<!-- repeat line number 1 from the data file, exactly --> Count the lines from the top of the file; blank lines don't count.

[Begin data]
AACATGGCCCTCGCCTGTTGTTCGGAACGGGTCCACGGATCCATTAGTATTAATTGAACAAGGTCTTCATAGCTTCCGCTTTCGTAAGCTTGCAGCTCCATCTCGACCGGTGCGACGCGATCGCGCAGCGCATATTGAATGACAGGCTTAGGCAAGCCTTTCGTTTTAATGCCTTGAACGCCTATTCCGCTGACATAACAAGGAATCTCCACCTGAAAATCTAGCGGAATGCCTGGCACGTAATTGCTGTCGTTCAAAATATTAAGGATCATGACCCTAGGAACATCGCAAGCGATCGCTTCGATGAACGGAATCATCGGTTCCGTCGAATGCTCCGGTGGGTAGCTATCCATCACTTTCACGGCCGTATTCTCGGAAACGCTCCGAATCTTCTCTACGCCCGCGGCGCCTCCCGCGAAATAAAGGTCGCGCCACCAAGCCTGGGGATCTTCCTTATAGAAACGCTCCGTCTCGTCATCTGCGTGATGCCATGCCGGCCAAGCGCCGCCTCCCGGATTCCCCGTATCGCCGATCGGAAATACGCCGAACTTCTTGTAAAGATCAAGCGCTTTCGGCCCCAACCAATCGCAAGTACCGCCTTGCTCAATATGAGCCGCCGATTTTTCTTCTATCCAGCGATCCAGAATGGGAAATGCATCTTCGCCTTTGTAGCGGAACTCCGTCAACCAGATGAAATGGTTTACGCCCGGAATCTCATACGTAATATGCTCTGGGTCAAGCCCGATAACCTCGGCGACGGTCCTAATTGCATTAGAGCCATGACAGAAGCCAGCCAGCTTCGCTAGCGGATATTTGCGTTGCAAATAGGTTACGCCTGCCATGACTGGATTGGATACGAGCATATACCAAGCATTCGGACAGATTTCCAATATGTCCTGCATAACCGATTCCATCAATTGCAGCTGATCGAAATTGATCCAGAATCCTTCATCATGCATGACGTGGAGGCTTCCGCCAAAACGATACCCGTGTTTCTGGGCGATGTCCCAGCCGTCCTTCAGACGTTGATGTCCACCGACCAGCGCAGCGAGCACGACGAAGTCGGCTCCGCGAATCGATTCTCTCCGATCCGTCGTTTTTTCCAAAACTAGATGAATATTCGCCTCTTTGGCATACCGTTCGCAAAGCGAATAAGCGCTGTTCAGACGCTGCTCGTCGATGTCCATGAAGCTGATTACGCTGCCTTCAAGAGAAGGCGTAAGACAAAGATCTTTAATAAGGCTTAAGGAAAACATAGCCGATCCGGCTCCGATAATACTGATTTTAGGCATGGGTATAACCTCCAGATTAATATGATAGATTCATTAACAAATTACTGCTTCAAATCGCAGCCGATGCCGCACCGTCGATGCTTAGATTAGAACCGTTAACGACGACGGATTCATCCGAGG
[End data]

AACATGGCCCTCGCCTGTTGTTCGGAACGGGTCCACGGATCCATTAGTATTAATTGAACAAGGTCTTCATAGCTTCCGCTTTCGTAAGCTTGCAGCTCCATCTCGACCGGTGCGACGCGATCGCGCAGCGCATATTGAATGACAGGCTTAGGCAAGCCTTTCGTTTTAATGCCTTGAACGCCTATTCCGCTGACATAACAAGGAATCTCCACCTGAAAATCTAGCGGAATGCCTGGCACGTAATTGCTGTCGTTCAAAATATTAAGGATCATGACCCTAGGAACATCGCAAGCGATCGCTTCGATGAACGGAATCATCGGTTCCGTCGAATGCTCCGGTGGGTAGCTATCCATCACTTTCACGGCCGTATTCTCGGAAACGCTCCGAATCTTCTCTACGCCCGCGGCGCCTCCCGCGAAATAAAGGTCGCGCCACCAAGCCTGGGGATCTTCCTTATAGAAACGCTCCGTCTCGTCATCTGCGTGATGCCATGCCGGCCAAGCGCCGCCTCCCGGATTCCCCGTATCGCCGATCGGAAATACGCCGAACTTCTTGTAAAGATCAAGCGCTTTCGGCCCCAACCAATCGCAAGTACCGCCTTGCTCAATATGAGCCGCCGATTTTTCTTCTATCCAGCGATCCAGAATGGGAAATGCATCTTCGCCTTTGTAGCGGAACTCCGTCAACCAGATGAAATGGTTTACGCCCGGAATCTCATACGTAATATGCTCTGGGTCAAGCCCGATAACCTCGGCGACGGTCCTAATTGCATTAGAGCCATGACAGAAGCCAGCCAGCTTCGCTAGCGGATATTTGCGTTGCAAATAGGTTACGCCTGCCATGACTGGATTGGATACGAGCATATACCAAGCATTCGGACAGATTTCCAATATGTCCTGCATAACCGATTCCATCAATTGCAGCTGATCGAAATTGATCCAGAATCCTTCATCATGCATGACGTGGAGGCTTCCGCCAAAACGATACCCGTGTTTCTGGGCGATGTCCCAGCCGTCCTTCAGACGTTGATGTCCACCGACCAGCGCAGCGAGCACGACGAAGTCGGCTCCGCGAATCGATTCTCTCCGATCCGTCGTTTTTTCCAAAACTAGATGAATATTCGCCTCTTTGGCATACCGTTCGCAAAGCGAATAAGCGCTGTTCAGACGCTGCTCGTCGATGTCCATGAAGCTGATTACGCTGCCTTCAAGAGAAGGCGTAAGACAAAGATCTTTAATAAGGCTTAAGGAAAACATAGCCGATCCGGCTCCGATAATACTGATTTTAGGCATGGGTATAACCTCCAGATTAATATGATAGATTCATTAACAAATTACTGCTTCAAATCGCAGCCGATGCCGCACCGTCGATGCTTAGATTAGAACCGTTAACGACGACGGATTCATCCGAGG